Intro: The 895 Yen Choker - Japanese Coin Necklace
This instructable will show you how to make a pretty cool choker-style necklace out of Japanese coins. I used Japanese coins because I had a jar of them lying around, but any disk shaped object with a hole in the center will work - including flat beads, arcade tokens, or even old washers.
This choker looks pretty cool with the alternating silver-gold color scheme, and it has a heft to it that I like. Not to mention, if I ever lose my wallet in Japan I'll at least have ~$10 on me for a phone call or a burger or something.
It's really easy to make; here's how it works.
Step 1: Materials
- Coins, with holes in the center. Preferably two different colors
- Candle (beeswax if you've got it, I didn't)
- (Scissors and matches and household stuff)
The most difficult material to find (for Americans) is most likely the perforated coins. I suggest checking out local arcades for tokens, or getting out the old drill (or dremel!) and defacing some currency.
Step 2: Start
You start by making the first half of the clasp mechanism.
Take two pieces of equal length twine and tie them together using a strong knot, so that the long ends both point in the same direction. Then tie a second knot one coin-diameter away. This forms a loop which the other half of the fastener will fit into, later.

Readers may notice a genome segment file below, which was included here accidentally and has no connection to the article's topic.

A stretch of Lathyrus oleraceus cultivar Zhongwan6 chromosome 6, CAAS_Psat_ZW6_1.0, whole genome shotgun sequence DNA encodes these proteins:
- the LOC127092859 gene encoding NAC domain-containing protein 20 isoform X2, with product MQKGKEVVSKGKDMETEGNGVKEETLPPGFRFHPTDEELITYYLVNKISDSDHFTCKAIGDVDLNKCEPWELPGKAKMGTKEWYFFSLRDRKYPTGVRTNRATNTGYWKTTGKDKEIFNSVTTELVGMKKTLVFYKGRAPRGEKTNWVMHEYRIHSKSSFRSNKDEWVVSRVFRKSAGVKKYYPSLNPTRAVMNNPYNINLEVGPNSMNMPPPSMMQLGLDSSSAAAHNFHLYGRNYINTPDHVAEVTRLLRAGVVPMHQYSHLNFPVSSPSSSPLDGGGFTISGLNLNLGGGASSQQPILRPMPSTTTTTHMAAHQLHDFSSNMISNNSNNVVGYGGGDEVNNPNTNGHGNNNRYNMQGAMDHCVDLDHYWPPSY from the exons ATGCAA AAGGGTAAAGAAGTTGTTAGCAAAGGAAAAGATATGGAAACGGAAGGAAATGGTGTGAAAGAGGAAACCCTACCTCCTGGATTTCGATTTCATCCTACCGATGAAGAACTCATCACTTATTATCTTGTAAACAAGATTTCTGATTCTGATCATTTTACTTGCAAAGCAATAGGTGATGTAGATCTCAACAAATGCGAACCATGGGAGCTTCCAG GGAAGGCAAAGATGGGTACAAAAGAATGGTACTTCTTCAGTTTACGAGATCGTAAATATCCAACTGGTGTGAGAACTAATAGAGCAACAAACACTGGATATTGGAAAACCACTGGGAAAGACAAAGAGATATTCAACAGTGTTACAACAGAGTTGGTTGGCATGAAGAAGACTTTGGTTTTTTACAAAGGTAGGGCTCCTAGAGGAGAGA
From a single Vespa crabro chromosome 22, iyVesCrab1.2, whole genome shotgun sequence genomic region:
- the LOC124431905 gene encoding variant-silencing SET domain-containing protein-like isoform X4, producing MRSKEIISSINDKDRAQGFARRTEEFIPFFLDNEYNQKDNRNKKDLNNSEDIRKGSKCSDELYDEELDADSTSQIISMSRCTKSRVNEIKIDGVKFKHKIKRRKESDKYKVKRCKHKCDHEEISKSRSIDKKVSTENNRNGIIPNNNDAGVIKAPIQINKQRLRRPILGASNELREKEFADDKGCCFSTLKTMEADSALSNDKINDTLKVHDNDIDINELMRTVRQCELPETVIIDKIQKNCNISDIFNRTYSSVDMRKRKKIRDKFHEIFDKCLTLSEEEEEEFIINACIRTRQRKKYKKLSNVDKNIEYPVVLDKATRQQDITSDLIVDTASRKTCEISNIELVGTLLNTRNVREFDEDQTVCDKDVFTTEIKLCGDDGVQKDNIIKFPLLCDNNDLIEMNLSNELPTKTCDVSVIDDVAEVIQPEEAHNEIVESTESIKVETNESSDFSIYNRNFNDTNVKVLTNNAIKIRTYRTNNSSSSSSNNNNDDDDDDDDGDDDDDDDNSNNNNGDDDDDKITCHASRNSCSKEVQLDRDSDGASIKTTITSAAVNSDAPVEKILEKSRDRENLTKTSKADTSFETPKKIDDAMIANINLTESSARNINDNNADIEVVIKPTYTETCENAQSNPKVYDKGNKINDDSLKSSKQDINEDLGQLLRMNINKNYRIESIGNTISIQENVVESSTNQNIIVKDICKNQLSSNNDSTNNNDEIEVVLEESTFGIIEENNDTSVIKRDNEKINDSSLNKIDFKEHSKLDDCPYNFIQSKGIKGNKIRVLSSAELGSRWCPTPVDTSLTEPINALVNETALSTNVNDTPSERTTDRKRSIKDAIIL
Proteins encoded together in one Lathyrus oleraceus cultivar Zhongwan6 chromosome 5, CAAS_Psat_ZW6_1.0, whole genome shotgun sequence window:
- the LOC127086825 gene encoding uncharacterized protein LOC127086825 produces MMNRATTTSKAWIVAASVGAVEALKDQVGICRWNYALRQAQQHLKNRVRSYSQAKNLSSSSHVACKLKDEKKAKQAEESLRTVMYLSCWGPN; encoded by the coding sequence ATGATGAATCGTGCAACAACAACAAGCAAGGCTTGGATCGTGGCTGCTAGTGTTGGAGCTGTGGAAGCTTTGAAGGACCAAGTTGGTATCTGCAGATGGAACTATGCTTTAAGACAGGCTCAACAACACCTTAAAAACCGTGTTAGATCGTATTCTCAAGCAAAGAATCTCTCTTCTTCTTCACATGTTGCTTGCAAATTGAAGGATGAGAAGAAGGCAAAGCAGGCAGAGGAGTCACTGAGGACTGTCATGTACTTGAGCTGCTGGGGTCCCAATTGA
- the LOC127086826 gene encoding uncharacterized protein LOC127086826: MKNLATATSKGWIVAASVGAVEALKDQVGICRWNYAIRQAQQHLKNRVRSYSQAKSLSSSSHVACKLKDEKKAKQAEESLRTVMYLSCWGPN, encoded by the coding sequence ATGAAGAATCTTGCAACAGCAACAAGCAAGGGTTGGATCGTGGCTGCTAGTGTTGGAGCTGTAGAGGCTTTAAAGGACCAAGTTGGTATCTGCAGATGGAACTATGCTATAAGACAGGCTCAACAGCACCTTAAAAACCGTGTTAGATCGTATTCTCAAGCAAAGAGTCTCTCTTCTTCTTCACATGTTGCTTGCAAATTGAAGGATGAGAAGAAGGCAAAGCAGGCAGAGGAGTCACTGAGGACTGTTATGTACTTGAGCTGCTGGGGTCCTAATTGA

Then, seal the knots with a bit of wax.
Step 3: Middle
The choker itself is made by threading alternating types of coins using two very simple techniques. For my necklace I used two 5 yen coins (the brass ones) for every one 50 yen coin, to add a bit of heft.
Picture 1 is a detail shot of the necklace.
Picture 2 shows a diagram of the threading technique (very simple).
Step 4: End
The final step is to complete the fastener and finish the necklace. Once your necklace is the desired length, tie another knot to keep all your coins firmly in place. Then give yourself about an inch and a half of space, and thread another coin into position. Finally, wrap the two loose ends of twine back towards the previous knot, thereby keeping the end coin in place. Then tie a second knot right next to the first, and you're done. Snip off the loose ends, and seal with wax.
Picture 2 shows a diagram of this process.
To wear your choker, simply push the end-coin through the loop in the other end, and give it a half twist. It shouldn't be coming off.
I hope you like it. Now just go wear it proudly around town.
d (*_ * ) thumbs up!
Finalist in the
Dremel Jewelry Contest